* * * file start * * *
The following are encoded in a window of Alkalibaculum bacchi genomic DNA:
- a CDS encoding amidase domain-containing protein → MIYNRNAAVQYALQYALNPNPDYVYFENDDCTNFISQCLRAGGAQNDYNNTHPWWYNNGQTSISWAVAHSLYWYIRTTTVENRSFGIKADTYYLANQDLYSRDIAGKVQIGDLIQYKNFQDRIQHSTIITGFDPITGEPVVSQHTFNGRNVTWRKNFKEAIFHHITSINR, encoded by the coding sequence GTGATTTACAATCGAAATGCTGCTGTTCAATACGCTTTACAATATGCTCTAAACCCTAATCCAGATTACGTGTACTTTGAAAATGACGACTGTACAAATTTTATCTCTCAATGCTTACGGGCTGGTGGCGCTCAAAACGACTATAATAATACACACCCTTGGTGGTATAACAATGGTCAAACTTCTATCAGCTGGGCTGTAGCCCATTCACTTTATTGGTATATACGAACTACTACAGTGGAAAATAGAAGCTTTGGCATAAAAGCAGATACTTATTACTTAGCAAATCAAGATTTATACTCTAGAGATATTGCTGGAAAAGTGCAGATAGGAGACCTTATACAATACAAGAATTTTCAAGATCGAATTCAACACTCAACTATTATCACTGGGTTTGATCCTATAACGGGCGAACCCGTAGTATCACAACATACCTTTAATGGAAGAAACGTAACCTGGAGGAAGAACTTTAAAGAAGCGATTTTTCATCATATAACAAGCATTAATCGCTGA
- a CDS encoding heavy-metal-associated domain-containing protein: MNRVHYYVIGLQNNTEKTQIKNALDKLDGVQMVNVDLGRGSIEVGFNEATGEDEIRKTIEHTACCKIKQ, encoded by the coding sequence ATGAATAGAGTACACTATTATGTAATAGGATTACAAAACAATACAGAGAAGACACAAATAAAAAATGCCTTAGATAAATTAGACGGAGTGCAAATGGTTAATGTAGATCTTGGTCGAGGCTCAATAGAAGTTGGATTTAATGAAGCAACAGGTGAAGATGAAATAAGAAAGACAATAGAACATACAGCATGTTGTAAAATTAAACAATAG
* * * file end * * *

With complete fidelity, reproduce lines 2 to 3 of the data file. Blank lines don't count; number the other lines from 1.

- a CDS encoding amidase domain-containing protein → MIYNRNAAVQYALQYALNPNPDYVYFENDDCTNFISQCLRAGGAQNDYNNTHPWWYNNGQTSISWAVAHSLYWYIRTTTVENRSFGIKADTYYLANQDLYSRDIAGKVQIGDLIQYKNFQDRIQHSTIITGFDPITGEPVVSQHTFNGRNVTWRKNFKEAIFHHITSINR, encoded by the coding sequence GTGATTTACAATCGAAATGCTGCTGTTCAATACGCTTTACAATATGCTCTAAACCCTAATCCAGATTACGTGTACTTTGAAAATGACGACTGTACAAATTTTATCTCTCAATGCTTACGGGCTGGTGGCGCTCAAAACGACTATAATAATACACACCCTTGGTGGTATAACAATGGTCAAACTTCTATCAGCTGGGCTGTAGCCCATTCACTTTATTGGTATATACGAACTACTACAGTGGAAAATAGAAGCTTTGGCATAAAAGCAGATACTTATTACTTAGCAAATCAAGATTTATACTCTAGAGATATTGCTGGAAAAGTGCAGATAGGAGACCTTATACAATACAAGAATTTTCAAGATCGAATTCAACACTCAACTATTATCACTGGGTTTGATCCTATAACGGGCGAACCCGTAGTATCACAACATACCTTTAATGGAAGAAACGTAACCTGGAGGAAGAACTTTAAAGAAGCGATTTTTCATCATATAACAAGCATTAATCGCTGA
- a CDS encoding heavy-metal-associated domain-containing protein: MNRVHYYVIGLQNNTEKTQIKNALDKLDGVQMVNVDLGRGSIEVGFNEATGEDEIRKTIEHTACCKIKQ, encoded by the coding sequence ATGAATAGAGTACACTATTATGTAATAGGATTACAAAACAATACAGAGAAGACACAAATAAAAAATGCCTTAGATAAATTAGACGGAGTGCAAATGGTTAATGTAGATCTTGGTCGAGGCTCAATAGAAGTTGGATTTAATGAAGCAACAGGTGAAGATGAAATAAGAAAGACAATAGAACATACAGCATGTTGTAAAATTAAACAATAG